We need to work out what justice and injustice looks like in parts of the world with changed environments and newly migrated populations.
Do we have a right to move repeatedly? Do we have a right to be cool? Do we have a right to be dry? How shall we share new land? When is a damn or drainage system a just climate mitigation measure, and when is it unjust and aggressive? What is a just adaptation technology that cools us down, keeps us dry or extracts more drinking water? What is unjust adaptation? How can we stop migration becoming trafficking and exploitation?
And these are just human rights. What about non-human rights? How shall we value non-human life and biodiversity at a time when our own human lives are pressed up against environmental limits?
How should we divide transition budgets between saving human lives now and planting trees for tomorrow?
How can we move beyond an anthropocentric worldview and respect God’s balance of human and non-human value in creation if many of us are fighting for our human lives?
One of our biggest challenges in the next ten years is to work out just, peaceful and practical answers to these questions.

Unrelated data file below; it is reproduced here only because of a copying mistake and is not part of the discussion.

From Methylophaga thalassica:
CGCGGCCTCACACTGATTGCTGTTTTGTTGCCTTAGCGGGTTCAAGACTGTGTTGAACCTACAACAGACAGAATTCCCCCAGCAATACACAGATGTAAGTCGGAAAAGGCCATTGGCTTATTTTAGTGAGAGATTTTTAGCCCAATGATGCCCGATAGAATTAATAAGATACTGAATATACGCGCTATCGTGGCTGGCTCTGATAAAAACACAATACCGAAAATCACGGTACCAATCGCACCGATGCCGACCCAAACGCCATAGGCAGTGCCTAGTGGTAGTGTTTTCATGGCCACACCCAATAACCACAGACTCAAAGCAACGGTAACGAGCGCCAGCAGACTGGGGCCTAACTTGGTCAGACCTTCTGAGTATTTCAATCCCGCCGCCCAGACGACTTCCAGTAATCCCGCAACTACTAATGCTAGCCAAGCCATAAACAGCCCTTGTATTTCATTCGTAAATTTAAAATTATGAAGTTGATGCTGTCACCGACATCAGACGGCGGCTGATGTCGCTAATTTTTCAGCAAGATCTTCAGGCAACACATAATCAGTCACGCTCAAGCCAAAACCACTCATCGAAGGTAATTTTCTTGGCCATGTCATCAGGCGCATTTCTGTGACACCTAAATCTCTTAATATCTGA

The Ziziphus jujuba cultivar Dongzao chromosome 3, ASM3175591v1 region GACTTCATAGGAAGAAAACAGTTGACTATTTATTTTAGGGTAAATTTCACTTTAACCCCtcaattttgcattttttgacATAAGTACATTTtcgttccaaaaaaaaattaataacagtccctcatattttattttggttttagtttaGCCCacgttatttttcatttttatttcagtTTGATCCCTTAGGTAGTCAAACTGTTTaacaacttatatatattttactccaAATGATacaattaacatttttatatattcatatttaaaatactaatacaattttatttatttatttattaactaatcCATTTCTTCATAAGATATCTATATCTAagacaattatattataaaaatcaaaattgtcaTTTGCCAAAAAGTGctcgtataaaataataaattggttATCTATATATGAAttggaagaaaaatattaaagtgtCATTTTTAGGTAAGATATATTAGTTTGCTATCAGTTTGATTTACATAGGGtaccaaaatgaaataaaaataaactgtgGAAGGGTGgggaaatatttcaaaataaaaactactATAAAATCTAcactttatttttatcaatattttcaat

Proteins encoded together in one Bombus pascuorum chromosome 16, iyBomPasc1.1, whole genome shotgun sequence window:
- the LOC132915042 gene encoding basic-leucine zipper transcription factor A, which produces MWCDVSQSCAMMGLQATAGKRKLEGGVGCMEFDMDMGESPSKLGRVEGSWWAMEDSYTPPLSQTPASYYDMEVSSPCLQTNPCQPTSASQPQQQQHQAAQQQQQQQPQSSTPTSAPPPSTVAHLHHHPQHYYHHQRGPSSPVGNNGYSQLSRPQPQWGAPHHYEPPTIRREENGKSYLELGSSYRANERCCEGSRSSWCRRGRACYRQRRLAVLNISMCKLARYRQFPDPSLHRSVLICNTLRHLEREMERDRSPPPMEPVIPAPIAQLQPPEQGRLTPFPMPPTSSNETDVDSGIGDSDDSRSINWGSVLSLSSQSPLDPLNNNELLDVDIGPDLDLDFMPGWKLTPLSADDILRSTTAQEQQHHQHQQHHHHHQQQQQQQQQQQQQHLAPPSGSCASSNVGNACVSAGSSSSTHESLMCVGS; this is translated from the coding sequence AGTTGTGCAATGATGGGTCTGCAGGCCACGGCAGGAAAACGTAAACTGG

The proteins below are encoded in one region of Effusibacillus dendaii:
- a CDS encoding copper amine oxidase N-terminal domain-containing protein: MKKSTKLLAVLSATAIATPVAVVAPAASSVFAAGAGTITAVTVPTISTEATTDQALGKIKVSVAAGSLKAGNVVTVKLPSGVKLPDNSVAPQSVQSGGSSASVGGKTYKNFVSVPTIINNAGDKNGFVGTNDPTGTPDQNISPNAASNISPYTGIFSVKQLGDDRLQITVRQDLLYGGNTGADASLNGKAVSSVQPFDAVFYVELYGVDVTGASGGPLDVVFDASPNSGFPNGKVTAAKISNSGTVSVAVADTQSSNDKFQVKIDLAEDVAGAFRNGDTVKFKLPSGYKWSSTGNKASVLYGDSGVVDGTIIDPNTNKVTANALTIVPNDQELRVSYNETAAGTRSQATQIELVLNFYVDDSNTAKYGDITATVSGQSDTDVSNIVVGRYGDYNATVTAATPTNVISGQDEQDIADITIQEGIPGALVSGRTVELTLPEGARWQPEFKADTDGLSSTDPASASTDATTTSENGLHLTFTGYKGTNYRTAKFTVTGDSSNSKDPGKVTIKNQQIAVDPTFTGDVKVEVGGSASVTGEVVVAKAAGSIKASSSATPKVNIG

The economic transition of climate crisis will challenge justice and peace dramatically.
Climate change will cause a massive relocation and revaluation of the global economy, which will bring new winners and losers.
Agriculture and industry will die in some places and be born anew in others, as economic activity is physically relocated away from areas at risk of flooding and heat. Factories will move. Jobs will move. People will move. Money will move.
As the economy is relocated and transitions, geography will be revalued.
Oil spaces in the Middle East, Texas and Russia will be greatly reduced in their economic value. Parts of the world that are drying up, like North Africa and the Mediterranean, will stop producing food and be dramatically devalued. Cold places that are warming up will become the bread baskets of tomorrow and increase enormously in value.
This revaluation of the world economy will pose enormous questions for justice, as billions of people fall into poverty and want to move, while billions more boom and profit with new wealth.
Just and peaceful adaptation to a new economic geography will be a huge challenge.
Dominicans need to be with people at the frontline of climate change and its economic transitions, and the inevitable conflict and disputes they will create.